Friday, September 17, 2021

Review: Violets are Blue by Barbara Dee

Yay, it's Friday! This week just flew right on by, and I'm not sure where it went. But there was no way I'd skip out on reading today's book. This one caught my interest due to an original twist—makeup artistry. The main character loves make-up, not the usual 'girly' kind, but rather, she loves to learn all the techniques to allow a person to let their personalities shine as they become mermaids, zombies or anything else. Pack in several difficult themes, and this one was on my 'have to read list'.

Let's see if it was as good as I hoped, shall we?



VIOLETS ARE BLUE
by Barbara Dee
Aladdin
Middle Grade Contemporary
304 pages
ages 8 to 12


COMING...
OCTOBER 12th!!!








From the author of the acclaimed My Life in the Fish Tank and Maybe He Just Likes You comes a moving and relatable middle grade novel about secrets, family, and the power of forgiveness.

Twelve-year-old Wren loves makeup—special effect makeup, to be exact. When she is experimenting with new looks, Wren can create a different version of herself. A girl who isn’t in a sort-of-best friendship with someone who seems like she hates her. A girl whose parents aren’t divorced and doesn’t have to learn to like her new stepmom.

So, when Wren and her mom move to a new town for a fresh start, she is cautiously optimistic. And things seem to fall into place when Wren meets potential friends and gets selected as the makeup artist for her school’s upcoming production of Wicked.

Only, Wren’s mom isn’t doing so well. She’s taking a lot of naps, starts snapping at Wren for no reason, and always seems to be sick. And what’s worse, Wren keeps getting hints that things aren’t going well at her new job at the hospital, where her mom is a nurse. And after an opening night disaster leads to a heartbreaking discovery, Wren realizes that her mother has a serious problem—a problem that can’t be wiped away or covered up.

After all the progress she’s made, can Wren start over again with her devastating new normal? And will she ever be able to heal the broken trust with her mom?


GOODREADS   /   AMAZON   /   B&N    /    BOOK DEPOSITORY



MY TIDBITS

Difficult issues mix with make-up for a touching story about family, friends, and finding ones self.

Wren loves make-up and devours any video about the artistry where she can. Although she doesn't admit it, she's quite talented, too. But all of that takes a backseat as her parents divorce, her mother battles with tough working hours, and a move, which is supposed to make everything better. When Wren gets a chance to let her make-up talents shine, she's not so sure she wants to do it or not, especially when the tough secrets her mother has been hiding start coming to light.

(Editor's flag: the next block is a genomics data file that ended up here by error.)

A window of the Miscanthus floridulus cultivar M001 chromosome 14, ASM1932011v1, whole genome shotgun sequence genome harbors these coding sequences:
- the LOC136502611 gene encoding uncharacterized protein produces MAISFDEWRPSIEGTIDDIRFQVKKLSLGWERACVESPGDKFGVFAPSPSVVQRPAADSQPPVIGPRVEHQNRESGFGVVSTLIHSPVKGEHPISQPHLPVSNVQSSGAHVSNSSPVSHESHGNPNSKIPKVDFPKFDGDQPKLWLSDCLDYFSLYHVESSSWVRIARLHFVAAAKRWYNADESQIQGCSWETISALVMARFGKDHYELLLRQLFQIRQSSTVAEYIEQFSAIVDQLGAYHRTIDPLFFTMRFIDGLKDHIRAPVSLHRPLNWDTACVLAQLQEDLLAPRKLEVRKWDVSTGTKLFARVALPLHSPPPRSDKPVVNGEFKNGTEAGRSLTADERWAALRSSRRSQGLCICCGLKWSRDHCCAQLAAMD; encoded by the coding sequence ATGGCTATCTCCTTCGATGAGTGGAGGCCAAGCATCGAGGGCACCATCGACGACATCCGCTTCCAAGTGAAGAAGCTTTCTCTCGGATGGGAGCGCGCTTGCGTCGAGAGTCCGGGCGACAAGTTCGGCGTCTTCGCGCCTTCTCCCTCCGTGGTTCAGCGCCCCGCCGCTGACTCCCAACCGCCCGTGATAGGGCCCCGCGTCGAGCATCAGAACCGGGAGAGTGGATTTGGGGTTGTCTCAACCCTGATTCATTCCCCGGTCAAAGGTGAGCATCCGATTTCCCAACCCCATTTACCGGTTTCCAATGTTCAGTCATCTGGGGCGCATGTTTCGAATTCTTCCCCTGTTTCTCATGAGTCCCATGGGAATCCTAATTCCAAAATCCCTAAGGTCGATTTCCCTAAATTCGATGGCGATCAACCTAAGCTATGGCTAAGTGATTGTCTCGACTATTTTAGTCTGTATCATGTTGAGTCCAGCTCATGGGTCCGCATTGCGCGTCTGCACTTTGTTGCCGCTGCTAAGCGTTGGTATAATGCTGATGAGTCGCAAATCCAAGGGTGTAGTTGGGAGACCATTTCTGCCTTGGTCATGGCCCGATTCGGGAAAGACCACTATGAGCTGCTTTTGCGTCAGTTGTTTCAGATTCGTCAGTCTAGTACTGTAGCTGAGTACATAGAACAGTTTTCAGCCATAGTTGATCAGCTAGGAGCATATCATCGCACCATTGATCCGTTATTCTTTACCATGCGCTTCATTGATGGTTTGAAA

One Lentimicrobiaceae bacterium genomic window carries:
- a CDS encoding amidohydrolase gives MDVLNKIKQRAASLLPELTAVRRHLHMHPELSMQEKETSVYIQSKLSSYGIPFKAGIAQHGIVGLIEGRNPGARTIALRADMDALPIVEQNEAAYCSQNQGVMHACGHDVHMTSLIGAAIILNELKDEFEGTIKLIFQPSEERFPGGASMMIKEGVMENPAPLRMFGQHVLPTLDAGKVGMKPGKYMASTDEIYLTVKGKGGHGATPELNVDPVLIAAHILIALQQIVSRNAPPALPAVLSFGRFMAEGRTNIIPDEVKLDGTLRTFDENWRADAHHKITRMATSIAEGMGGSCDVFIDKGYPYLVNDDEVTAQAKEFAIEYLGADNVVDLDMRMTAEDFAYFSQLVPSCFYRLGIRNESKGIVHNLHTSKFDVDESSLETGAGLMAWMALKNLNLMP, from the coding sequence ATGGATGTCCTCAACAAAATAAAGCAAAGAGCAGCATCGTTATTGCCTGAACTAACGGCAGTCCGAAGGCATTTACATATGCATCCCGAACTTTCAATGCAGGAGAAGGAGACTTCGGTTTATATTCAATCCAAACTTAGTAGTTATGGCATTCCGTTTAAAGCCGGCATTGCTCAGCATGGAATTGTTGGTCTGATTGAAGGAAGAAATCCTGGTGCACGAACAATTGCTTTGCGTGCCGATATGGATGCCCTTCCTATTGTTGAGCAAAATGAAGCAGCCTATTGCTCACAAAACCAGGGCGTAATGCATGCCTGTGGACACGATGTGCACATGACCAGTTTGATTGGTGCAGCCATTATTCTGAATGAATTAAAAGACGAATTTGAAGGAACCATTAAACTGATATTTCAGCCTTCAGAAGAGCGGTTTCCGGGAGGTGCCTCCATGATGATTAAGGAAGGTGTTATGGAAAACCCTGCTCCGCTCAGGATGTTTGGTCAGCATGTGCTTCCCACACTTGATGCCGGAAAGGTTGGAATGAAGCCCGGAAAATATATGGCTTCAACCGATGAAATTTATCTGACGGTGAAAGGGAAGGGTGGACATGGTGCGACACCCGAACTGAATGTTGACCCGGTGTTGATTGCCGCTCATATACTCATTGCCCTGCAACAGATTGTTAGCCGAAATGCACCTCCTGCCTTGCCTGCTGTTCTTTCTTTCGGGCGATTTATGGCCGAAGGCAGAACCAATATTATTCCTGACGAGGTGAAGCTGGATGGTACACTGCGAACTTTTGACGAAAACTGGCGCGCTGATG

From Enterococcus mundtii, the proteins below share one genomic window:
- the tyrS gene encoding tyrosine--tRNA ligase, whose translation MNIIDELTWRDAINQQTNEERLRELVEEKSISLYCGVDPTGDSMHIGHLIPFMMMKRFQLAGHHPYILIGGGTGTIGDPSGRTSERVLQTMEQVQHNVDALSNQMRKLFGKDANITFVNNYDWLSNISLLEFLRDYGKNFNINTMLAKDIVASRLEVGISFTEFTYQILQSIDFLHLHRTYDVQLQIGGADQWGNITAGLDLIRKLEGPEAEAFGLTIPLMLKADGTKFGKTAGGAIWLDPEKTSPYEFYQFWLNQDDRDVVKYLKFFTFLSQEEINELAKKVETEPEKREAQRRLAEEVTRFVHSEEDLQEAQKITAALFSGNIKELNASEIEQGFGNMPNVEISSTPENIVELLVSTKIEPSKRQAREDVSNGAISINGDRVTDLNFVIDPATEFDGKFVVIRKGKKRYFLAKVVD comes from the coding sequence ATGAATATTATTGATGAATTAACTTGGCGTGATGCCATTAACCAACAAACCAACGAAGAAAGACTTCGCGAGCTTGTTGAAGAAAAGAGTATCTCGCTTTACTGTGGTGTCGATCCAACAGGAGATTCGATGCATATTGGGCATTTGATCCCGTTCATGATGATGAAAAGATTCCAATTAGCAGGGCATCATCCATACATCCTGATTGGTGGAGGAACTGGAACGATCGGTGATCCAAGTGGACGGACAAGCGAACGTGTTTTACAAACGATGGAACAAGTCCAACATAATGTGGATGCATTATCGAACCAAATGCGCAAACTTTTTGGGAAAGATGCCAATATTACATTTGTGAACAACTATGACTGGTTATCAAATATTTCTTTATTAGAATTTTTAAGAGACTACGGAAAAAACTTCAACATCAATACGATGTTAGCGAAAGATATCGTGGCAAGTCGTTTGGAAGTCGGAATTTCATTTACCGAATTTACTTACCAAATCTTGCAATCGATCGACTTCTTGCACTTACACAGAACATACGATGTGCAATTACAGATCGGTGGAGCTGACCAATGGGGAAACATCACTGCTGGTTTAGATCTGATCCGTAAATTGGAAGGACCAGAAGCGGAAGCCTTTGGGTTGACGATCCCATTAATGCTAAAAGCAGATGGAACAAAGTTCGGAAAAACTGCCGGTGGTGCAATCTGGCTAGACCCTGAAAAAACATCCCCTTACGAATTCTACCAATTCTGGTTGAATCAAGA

The idea of weaving a girl's interest into make-up artistry into a tale already gives this one a unique and fun twist. The author starts each chapter with tips from Wren's videos and, mixed in these, are wise words, which glide right along with the plot and deeper problems. This aspect was refreshing and well done, already adding a lot to the read. But then, the entire thing is well written.

Many difficult themes are packed into these pages as Wren first experiences the divorce of her parents, meeting a new step-mother, having new step-siblings, losing best friends, moving to a new place, first crushes, and, finally, parents and drug abuse. And there are even more snuck in. Still, the author does a great job at sliding this into a seamless story, which flows as smooth as make-up. It's kept age appropriate and demonstrates how some problems aren't immediately visible.

While this is a deeper read on some ends, it's actually an easy read. The dialogue and characters stay natural, and the plot keeps a steady pace, letting one scene sit, and then going right into the next. It's never boring nor does it waste time on descriptions or an overflow of feelings and thoughts. And this is where I missed a little more on the character depth and felt like everything sometimes superficially flowed by without any real emotional connections. But this did improve as the story went along.

This is definitely an enjoyable read and hits themes middle graders will recognize and sympathize with. It definitely gets a 'thumbs-up' from me.



And here she is...

Barbara Dee is the author of twelve middle grade novels published by Simon & Schuster, including Violets Are BlueMy Life in the Fish Tank, Maybe He Just Likes You, Everything I Know About You, Halfway Normal, and Star-Crossed. Her books have earned several starred reviews and have been named to many best-of lists, including the The Washington Post’s Best Children’s Books, the ALA Notable Children’s Books, the ALA Rise: A Feminist Book Project List, the NCSS-CBC Notable Social Studies Trade Books for Young People, and the ALA Rainbow List Top Ten. Barbara lives with her family, including a naughty cat named Luna and a sweet rescue hound named Ripley, in Westchester County, New York

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